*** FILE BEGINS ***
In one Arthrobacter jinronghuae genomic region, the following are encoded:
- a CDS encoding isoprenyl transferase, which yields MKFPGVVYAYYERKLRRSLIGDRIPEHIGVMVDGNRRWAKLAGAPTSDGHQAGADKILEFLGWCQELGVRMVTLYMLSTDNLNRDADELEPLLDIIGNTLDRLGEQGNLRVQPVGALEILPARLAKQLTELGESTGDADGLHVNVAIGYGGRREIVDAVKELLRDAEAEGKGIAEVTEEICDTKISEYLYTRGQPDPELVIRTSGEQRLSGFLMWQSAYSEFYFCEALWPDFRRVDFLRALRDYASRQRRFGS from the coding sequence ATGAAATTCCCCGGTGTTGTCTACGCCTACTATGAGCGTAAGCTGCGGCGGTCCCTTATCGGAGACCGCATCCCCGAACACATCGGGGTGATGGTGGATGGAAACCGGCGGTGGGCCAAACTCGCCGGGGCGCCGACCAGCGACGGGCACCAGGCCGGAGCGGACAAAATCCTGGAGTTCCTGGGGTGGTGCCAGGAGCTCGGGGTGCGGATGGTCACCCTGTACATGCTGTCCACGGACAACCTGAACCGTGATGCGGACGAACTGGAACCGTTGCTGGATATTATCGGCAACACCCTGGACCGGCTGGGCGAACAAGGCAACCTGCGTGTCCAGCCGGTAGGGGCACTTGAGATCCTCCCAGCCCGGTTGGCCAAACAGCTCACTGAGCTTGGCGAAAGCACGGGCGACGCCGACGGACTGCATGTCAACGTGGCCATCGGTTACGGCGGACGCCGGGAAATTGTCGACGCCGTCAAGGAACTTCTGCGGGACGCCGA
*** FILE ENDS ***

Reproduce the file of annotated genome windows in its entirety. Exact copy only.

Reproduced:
In one Arthrobacter jinronghuae genomic region, the following are encoded:
- a CDS encoding isoprenyl transferase, which yields MKFPGVVYAYYERKLRRSLIGDRIPEHIGVMVDGNRRWAKLAGAPTSDGHQAGADKILEFLGWCQELGVRMVTLYMLSTDNLNRDADELEPLLDIIGNTLDRLGEQGNLRVQPVGALEILPARLAKQLTELGESTGDADGLHVNVAIGYGGRREIVDAVKELLRDAEAEGKGIAEVTEEICDTKISEYLYTRGQPDPELVIRTSGEQRLSGFLMWQSAYSEFYFCEALWPDFRRVDFLRALRDYASRQRRFGS from the coding sequence ATGAAATTCCCCGGTGTTGTCTACGCCTACTATGAGCGTAAGCTGCGGCGGTCCCTTATCGGAGACCGCATCCCCGAACACATCGGGGTGATGGTGGATGGAAACCGGCGGTGGGCCAAACTCGCCGGGGCGCCGACCAGCGACGGGCACCAGGCCGGAGCGGACAAAATCCTGGAGTTCCTGGGGTGGTGCCAGGAGCTCGGGGTGCGGATGGTCACCCTGTACATGCTGTCCACGGACAACCTGAACCGTGATGCGGACGAACTGGAACCGTTGCTGGATATTATCGGCAACACCCTGGACCGGCTGGGCGAACAAGGCAACCTGCGTGTCCAGCCGGTAGGGGCACTTGAGATCCTCCCAGCCCGGTTGGCCAAACAGCTCACTGAGCTTGGCGAAAGCACGGGCGACGCCGACGGACTGCATGTCAACGTGGCCATCGGTTACGGCGGACGCCGGGAAATTGTCGACGCCGTCAAGGAACTTCTGCGGGACGCCGA